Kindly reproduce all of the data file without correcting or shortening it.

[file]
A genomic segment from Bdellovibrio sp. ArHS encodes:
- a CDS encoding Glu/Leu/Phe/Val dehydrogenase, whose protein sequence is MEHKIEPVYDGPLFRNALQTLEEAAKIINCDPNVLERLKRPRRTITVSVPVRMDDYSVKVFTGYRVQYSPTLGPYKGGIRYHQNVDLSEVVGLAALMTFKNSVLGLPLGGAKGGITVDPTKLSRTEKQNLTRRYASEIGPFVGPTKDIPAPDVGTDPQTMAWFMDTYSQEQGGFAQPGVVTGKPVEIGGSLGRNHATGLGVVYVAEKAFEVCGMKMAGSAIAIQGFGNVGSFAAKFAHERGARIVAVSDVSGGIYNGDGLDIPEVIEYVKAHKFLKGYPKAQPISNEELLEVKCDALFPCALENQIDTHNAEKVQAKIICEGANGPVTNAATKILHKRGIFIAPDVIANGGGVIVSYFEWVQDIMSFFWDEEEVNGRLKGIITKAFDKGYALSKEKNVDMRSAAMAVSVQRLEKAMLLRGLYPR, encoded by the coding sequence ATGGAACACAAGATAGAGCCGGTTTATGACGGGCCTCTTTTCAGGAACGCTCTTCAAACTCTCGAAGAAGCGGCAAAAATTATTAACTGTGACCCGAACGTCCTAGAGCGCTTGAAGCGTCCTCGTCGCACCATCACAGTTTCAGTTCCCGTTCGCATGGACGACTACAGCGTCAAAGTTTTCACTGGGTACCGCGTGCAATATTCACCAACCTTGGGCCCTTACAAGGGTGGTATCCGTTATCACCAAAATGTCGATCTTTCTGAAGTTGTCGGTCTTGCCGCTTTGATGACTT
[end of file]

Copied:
A genomic segment from Bdellovibrio sp. ArHS encodes:
- a CDS encoding Glu/Leu/Phe/Val dehydrogenase, whose protein sequence is MEHKIEPVYDGPLFRNALQTLEEAAKIINCDPNVLERLKRPRRTITVSVPVRMDDYSVKVFTGYRVQYSPTLGPYKGGIRYHQNVDLSEVVGLAALMTFKNSVLGLPLGGAKGGITVDPTKLSRTEKQNLTRRYASEIGPFVGPTKDIPAPDVGTDPQTMAWFMDTYSQEQGGFAQPGVVTGKPVEIGGSLGRNHATGLGVVYVAEKAFEVCGMKMAGSAIAIQGFGNVGSFAAKFAHERGARIVAVSDVSGGIYNGDGLDIPEVIEYVKAHKFLKGYPKAQPISNEELLEVKCDALFPCALENQIDTHNAEKVQAKIICEGANGPVTNAATKILHKRGIFIAPDVIANGGGVIVSYFEWVQDIMSFFWDEEEVNGRLKGIITKAFDKGYALSKEKNVDMRSAAMAVSVQRLEKAMLLRGLYPR, encoded by the coding sequence ATGGAACACAAGATAGAGCCGGTTTATGACGGGCCTCTTTTCAGGAACGCTCTTCAAACTCTCGAAGAAGCGGCAAAAATTATTAACTGTGACCCGAACGTCCTAGAGCGCTTGAAGCGTCCTCGTCGCACCATCACAGTTTCAGTTCCCGTTCGCATGGACGACTACAGCGTCAAAGTTTTCACTGGGTACCGCGTGCAATATTCACCAACCTTGGGCCCTTACAAGGGTGGTATCCGTTATCACCAAAATGTCGATCTTTCTGAAGTTGTCGGTCTTGCCGCTTTGATGACTT